At a Glance
- Tampa Bay has had great success in restoring seagrass beds.
- Algae blooms caused by the nutrient-rich wastewater could block the sun and cause the beds to die.
- The phosphate wastewater being pumped into the bay also threatens fish and other wildlife.
It may take weeks or months for the full effects of the Piney Point phosphate wastewater discharge on Tampa Bay to be known.
One of the biggest worries is what the nutrient-rich water is doing to vital seagrass beds in the bay along Florida's Gulf Coast, according to Maya Burke, assistant director of the Tampa Bay Estuary Program.
The Estuary Program, founded by Congress in 1991, and its partners, are responsible for protecting the quality of the bay and restoring it when an event does happen.
Millions of gallons of acidic wastewater, which contains phosphorus, nitrogen and ammonia, have been pumped out of the retention pond filled with water leftover from the manufacturing of fertilizer from phosphates. It also contains saltwater from a dredging project at Port Manatee and stormwater runoff and rain.
Since a leak was discovered in the reservoir last week, 165 million gallons of wastewater have been discharged into Tampa Bay, the Florida Department of Environmental Protection said Tuesday afternoon. The water is being discharged into Port Manatee on Tampa Bay, the largest open-water estuary in Florida.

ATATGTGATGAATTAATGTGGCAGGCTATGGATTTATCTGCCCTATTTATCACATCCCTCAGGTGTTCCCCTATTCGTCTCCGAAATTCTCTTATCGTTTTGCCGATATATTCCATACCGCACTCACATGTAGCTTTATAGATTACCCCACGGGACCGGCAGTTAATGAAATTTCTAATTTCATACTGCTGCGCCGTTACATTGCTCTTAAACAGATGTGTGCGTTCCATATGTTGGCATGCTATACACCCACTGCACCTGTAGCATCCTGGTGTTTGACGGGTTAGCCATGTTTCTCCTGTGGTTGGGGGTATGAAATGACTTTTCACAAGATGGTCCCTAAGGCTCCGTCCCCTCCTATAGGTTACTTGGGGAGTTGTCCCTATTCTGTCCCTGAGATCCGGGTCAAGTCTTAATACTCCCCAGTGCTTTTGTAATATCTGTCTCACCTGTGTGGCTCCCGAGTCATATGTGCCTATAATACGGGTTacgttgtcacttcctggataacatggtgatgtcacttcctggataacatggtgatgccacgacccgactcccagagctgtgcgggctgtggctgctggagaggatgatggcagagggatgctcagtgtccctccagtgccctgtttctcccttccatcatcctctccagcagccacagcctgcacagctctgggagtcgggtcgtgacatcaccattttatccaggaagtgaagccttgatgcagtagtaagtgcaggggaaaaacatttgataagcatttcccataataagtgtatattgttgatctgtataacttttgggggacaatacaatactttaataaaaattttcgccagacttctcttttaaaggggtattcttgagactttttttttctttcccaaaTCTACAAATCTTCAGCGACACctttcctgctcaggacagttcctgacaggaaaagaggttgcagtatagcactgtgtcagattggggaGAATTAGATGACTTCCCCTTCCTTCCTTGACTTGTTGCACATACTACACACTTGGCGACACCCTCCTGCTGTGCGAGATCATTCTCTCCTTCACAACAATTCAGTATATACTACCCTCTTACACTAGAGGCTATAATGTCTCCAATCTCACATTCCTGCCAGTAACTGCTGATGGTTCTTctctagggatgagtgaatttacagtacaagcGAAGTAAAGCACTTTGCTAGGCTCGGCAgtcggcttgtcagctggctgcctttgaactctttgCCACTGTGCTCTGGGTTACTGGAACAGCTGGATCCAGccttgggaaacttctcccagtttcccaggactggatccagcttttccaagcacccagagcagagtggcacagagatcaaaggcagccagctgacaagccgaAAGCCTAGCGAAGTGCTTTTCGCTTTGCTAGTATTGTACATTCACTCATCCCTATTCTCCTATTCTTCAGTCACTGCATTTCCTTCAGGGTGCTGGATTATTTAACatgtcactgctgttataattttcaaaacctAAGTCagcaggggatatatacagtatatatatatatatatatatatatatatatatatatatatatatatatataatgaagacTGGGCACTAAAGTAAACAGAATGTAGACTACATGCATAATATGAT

Tampa Bay is home to more than 200 species of fish, including redfish, mullet, sheepshead, snook and spotted seatrout. It provides a habitat for dolphins and manatees and tens of thousands of waterbirds, like herons and egrets.
Much of that life is sustained by seagrass beds.
"The nutrients in the water stimulate algae growth," Burke told weather.com. "Algae blooms can shade and kill off seagrasses."
Seagrass beds provide a nursery habitat for fish, crustaceans and shellfish, and the organisms that grow on the grass provide food for many marine animals and water birds. Seagrass beds also stabilize the sand on the bottom of the bay, add oxygen to the water and filter impurities.
Since the 1980s, seagrass beds have nearly doubled to cover more than 63.5 square miles (40,652 acres) of the 400-square-mile bay.
Large blooms of macroalgae — big patches that look like lettuce or seaweed — not only block the sun, Burke said, they can also deplete oxygen from the water. Lack of oxygen can lead to fish kills.
Fish and other marine creatures are also sensitive to nitrogen, which is in the form of ammonia nitrogen, in the discharge, she said.
In addition to algae, any red tide that appeared could be made worse by the nutrients in the discharge.
The Estuary Program is coordinating the monitoring of water in the bay. It has established a baseline after years of keeping an eye on things and can quickly determine where water quality is diminishing, Burke said.
"The region has invested quite a bit to reduce nutrient pollution reaching the bay," she said.
Tampa Bay has generally met water quality standards in all parts of the bay since 2005. It has also seen gains in tidal wetland and freshwater wetland habitats since 1990.
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That work and the growth in seagrass beds have made Tampa Bay more resilient to the current discharges, Burke said.
Once those discharges do end, she said, it will take many more years of work to clean up the Piney Point retention ponds to make sure another environmental disaster doesn't happen.
Burke said she is heartened that the community and officials appear to be committed to providing the necessary resources this time.
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